Our intern, Ruby Kimberly, produced this fantastic slide show about the Yates Family and their enormous influence on tattoo culture in Colorado Springs.

Anyone who lives in Colorado Springs has probably noticed the seemingly disproportionate number of tattoo shops scattered throughout the city. So when I heard a statistic that Colorado Springs has one of the highest number of tattoo shops per capita in the United States, I decided to look into the phenomenon. When I spoke with locals in the industry about their opinions on the matter, many suggested that the city’s military presence creates a huge demand. But most agreed that the market was, in fact, over saturated. They explained how many shops are open for only a short period of time before having to close their doors for good, and some feel the strain of too much competition. However, despite the less-than-stable market, one pioneering family of tattoo artists has thrived in Colorado Springs for close to 70 years.

The late Big Bud Yates began tattooing in Colorado Spring in the 1940s, working as an artist here and in Texas for nearly his entire adult life. Big Bud subsequently trained his eldest son, Snake Yates, in the art form. In 1972 Snake opened a shop of his own, Snake’s Tattoo. Snake’s youngest brother, also Bud Yates (aka Uncle Bud), quickly followed in the family footsteps, working under Snake for a number of years until he founded Pikes Peak Tattoo in 1982. At the time of Uncle Bud’s untimely death in 2006, he and his wife Brinda were operating three shops and working extensively to improve government health regulation in the industry. Brinda continues efforts in this area while also working as an artist and running their shop located on Circle Drive. Snake’s shop, located on East Platte Avenue, is now the oldest in the city, and, along with Snake himself, well known amongst the entire Colorado Springs tattoo community. In order to get the details on how it all got started and why they’ve lasted so long, I spoke with Snake, Brinda, and “Scary,” one of Uncle Bud’s proteges and a long-time Pikes Peak Tattoo employee.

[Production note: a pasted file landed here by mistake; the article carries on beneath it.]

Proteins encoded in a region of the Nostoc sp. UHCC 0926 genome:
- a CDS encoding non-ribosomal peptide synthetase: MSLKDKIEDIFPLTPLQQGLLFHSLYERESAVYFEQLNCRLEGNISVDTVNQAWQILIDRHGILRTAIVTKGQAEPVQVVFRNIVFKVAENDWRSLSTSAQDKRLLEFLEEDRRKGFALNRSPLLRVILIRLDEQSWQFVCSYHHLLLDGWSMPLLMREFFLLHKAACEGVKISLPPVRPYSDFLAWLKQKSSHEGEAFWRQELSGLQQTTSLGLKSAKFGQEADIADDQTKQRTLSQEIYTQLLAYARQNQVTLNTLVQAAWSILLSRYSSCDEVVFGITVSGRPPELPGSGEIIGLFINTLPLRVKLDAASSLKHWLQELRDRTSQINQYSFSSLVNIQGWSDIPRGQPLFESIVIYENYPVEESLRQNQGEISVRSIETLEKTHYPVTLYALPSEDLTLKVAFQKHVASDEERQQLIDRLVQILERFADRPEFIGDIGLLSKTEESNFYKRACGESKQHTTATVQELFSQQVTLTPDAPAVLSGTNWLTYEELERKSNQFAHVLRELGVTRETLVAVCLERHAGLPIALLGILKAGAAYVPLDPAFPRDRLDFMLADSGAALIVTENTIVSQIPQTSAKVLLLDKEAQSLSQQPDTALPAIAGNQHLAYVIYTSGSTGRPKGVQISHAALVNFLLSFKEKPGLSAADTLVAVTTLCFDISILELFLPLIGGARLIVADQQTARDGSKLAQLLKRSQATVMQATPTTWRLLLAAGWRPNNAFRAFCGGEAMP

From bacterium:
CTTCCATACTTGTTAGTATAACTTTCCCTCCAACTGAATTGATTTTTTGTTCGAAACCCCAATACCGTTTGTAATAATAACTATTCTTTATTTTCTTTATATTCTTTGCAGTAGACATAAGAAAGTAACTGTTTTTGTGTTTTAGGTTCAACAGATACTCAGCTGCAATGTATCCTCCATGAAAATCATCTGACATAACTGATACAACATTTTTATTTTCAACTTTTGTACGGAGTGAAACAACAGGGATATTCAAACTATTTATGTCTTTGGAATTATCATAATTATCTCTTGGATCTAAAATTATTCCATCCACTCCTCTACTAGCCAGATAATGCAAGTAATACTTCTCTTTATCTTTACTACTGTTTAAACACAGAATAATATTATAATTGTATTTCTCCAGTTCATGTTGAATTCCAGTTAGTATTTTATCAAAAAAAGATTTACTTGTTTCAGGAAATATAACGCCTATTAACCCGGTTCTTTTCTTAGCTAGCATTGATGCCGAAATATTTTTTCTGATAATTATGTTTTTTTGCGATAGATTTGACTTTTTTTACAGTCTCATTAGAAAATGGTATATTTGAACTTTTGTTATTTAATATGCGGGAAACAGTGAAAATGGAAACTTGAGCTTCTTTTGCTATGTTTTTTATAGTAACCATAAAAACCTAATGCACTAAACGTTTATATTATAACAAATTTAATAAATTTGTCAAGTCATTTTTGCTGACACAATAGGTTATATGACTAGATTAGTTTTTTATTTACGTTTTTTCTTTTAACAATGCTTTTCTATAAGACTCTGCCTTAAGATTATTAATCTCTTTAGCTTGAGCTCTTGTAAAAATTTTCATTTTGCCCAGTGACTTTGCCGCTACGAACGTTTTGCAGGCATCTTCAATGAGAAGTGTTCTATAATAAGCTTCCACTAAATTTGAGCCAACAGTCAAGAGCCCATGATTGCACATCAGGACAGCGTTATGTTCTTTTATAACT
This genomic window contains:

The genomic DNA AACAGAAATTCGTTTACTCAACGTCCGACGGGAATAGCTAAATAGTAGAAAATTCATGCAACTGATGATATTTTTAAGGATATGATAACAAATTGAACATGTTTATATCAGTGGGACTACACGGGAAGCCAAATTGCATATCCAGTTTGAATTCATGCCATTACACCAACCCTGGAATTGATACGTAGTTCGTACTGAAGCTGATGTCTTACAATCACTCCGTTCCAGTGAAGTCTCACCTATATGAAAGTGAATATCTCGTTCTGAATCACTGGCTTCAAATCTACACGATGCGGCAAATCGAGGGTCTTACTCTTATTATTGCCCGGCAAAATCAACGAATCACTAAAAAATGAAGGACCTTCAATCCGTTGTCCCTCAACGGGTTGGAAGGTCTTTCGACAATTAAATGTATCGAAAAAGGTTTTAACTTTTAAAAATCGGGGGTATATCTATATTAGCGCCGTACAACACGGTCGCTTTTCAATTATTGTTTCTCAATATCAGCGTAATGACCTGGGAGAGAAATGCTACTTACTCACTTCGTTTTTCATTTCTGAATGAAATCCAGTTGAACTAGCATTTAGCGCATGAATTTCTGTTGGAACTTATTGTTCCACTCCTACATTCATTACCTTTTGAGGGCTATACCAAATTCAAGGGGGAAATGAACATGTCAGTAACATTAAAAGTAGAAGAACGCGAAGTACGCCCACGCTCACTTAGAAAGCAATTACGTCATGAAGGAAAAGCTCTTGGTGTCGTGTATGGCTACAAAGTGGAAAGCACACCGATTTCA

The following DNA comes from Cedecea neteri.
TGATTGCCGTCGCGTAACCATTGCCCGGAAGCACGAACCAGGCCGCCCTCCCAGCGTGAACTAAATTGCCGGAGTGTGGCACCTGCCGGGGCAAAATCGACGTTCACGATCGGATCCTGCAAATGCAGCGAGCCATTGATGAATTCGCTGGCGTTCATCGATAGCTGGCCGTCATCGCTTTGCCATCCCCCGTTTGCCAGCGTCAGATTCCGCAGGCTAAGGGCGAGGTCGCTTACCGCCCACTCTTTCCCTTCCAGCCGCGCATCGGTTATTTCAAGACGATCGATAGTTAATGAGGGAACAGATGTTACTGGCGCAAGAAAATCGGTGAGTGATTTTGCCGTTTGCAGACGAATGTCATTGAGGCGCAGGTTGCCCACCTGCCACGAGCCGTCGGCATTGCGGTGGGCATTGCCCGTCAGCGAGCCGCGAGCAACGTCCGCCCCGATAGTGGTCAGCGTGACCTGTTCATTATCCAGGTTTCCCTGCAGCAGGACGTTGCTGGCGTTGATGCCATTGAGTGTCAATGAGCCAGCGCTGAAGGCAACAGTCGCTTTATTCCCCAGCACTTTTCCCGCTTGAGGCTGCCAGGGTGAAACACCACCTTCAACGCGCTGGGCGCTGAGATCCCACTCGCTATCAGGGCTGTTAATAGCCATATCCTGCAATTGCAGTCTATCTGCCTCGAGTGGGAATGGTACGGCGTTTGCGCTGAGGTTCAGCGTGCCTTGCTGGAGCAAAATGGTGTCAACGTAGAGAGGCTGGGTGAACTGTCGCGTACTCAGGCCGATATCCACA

—Ruby Kimberly

 

4 Responses to The Yates Family Tattoo Legacy

  1. Mary Ellen says:

    AMAZING! Great insight into a subculture & family.

  2. elizabeth osborne says:

    nice to see pics of uncle bud and snake .brings back memories thanks for the good work bud.r.i.p.

  3. Tiffany Freeman says:

    Funny, Uncle Bud aka Bud was my neighbor growing up. Didn’t realize until I walked into his tat shop at 18, what a legend he was in this city. Loved that guy and his wife too.

  4. Susan Mjurphy says:

    Gave me a different perspective on tatoos and the tatooers. Ruby Kimberly did a nice job in putting this story together.

News

AP
October 21, 2014 | NPR · Do big-city chiefs like John Deasy, recently ousted from LA Unified, get enough time to make a difference?
 

NPR
October 21, 2014 | NPR · Until August, 24-year-old Aza Betwata was in Holland, enjoying beef and cabbage and studying to be a social worker. Now, he’s among the hundreds of exiled Kurds who have returned and taken up arms.
 

Courtesy of Jesse Dukes
October 21, 2014 | NPR · The Confederate flag is a sign of bigotry to some. For others, says reporter Jesse Dukes, it symbolizes family heritage and defiance — but also what he calls a “willful innocence” about U.S. history.
 

Arts & Life

Will Hart/NBC
October 20, 2014 | NPR · One month into the TV season, NPR TV Critic Eric Deggans says diversity is winning and rom coms are losing as new shows battle for viewers.
 

Houghton Mifflin Harcourt
October 20, 2014 | NPR · Joel Beckerman is a composer who specializes in sonic branding. His new book is called The Sonic Boom: How Sound Transforms the Way We Think, Feel, and Buy.
 

iStockphoto
October 20, 2014 | NPR · When police pulled a gun on Bryan Stevenson as he was sitting quietly in his car in Atlanta, he knew he had to effect change. His memoir describes his attempts, including freeing men on death row.
 

Music

Courtesy of the artist
October 21, 2014 | NPR · From our panel of public-radio hosts to you: a hand-picked sampler of free downloads, including new music from Son Little, Ty Segall, Rome Fortune, Kaytranada, Allo Darlin’ and more.
 

Courtesy of the artist
October 21, 2014 | NPR · The singer and activist tackles jazz standards, including “Strange Fruit” and others, on her new album. Here, she and NPR’s Steve Inskeep discuss how she connects with the present through the past.
 

NPR
October 20, 2014 | NPR · D’Amato’s new album The Shipwreck From The Shore can feel Motown-y, garage-y and Springsteen-y, and all that production serves his songs well. But here the Tiny Desk, his music is sparer.
 

Get the KRCC iPhone App

The Writer's Almanac

Radiolab